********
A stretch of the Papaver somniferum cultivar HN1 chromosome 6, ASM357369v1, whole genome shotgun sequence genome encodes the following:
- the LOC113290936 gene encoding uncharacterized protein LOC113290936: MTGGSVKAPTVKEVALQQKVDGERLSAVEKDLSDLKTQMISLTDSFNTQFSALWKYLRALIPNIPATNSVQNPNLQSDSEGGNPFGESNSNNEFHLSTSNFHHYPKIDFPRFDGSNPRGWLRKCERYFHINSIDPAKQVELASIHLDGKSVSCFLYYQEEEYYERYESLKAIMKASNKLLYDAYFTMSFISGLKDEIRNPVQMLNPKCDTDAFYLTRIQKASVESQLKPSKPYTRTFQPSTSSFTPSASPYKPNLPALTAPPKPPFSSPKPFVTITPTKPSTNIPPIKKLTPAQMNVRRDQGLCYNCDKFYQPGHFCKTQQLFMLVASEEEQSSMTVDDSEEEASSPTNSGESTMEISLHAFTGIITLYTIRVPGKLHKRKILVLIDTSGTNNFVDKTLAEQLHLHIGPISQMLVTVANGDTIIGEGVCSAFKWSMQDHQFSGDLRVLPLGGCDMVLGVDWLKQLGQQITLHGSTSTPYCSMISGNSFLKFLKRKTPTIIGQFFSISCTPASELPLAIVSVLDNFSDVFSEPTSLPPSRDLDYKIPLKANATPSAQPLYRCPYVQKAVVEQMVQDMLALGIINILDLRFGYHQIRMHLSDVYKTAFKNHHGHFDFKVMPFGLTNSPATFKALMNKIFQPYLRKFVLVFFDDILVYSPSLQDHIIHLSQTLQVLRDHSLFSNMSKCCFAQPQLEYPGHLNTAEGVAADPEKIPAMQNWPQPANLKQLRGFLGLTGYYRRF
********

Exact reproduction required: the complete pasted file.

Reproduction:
A stretch of the Papaver somniferum cultivar HN1 chromosome 6, ASM357369v1, whole genome shotgun sequence genome encodes the following:
- the LOC113290936 gene encoding uncharacterized protein LOC113290936: MTGGSVKAPTVKEVALQQKVDGERLSAVEKDLSDLKTQMISLTDSFNTQFSALWKYLRALIPNIPATNSVQNPNLQSDSEGGNPFGESNSNNEFHLSTSNFHHYPKIDFPRFDGSNPRGWLRKCERYFHINSIDPAKQVELASIHLDGKSVSCFLYYQEEEYYERYESLKAIMKASNKLLYDAYFTMSFISGLKDEIRNPVQMLNPKCDTDAFYLTRIQKASVESQLKPSKPYTRTFQPSTSSFTPSASPYKPNLPALTAPPKPPFSSPKPFVTITPTKPSTNIPPIKKLTPAQMNVRRDQGLCYNCDKFYQPGHFCKTQQLFMLVASEEEQSSMTVDDSEEEASSPTNSGESTMEISLHAFTGIITLYTIRVPGKLHKRKILVLIDTSGTNNFVDKTLAEQLHLHIGPISQMLVTVANGDTIIGEGVCSAFKWSMQDHQFSGDLRVLPLGGCDMVLGVDWLKQLGQQITLHGSTSTPYCSMISGNSFLKFLKRKTPTIIGQFFSISCTPASELPLAIVSVLDNFSDVFSEPTSLPPSRDLDYKIPLKANATPSAQPLYRCPYVQKAVVEQMVQDMLALGIINILDLRFGYHQIRMHLSDVYKTAFKNHHGHFDFKVMPFGLTNSPATFKALMNKIFQPYLRKFVLVFFDDILVYSPSLQDHIIHLSQTLQVLRDHSLFSNMSKCCFAQPQLEYPGHLNTAEGVAADPEKIPAMQNWPQPANLKQLRGFLGLTGYYRRF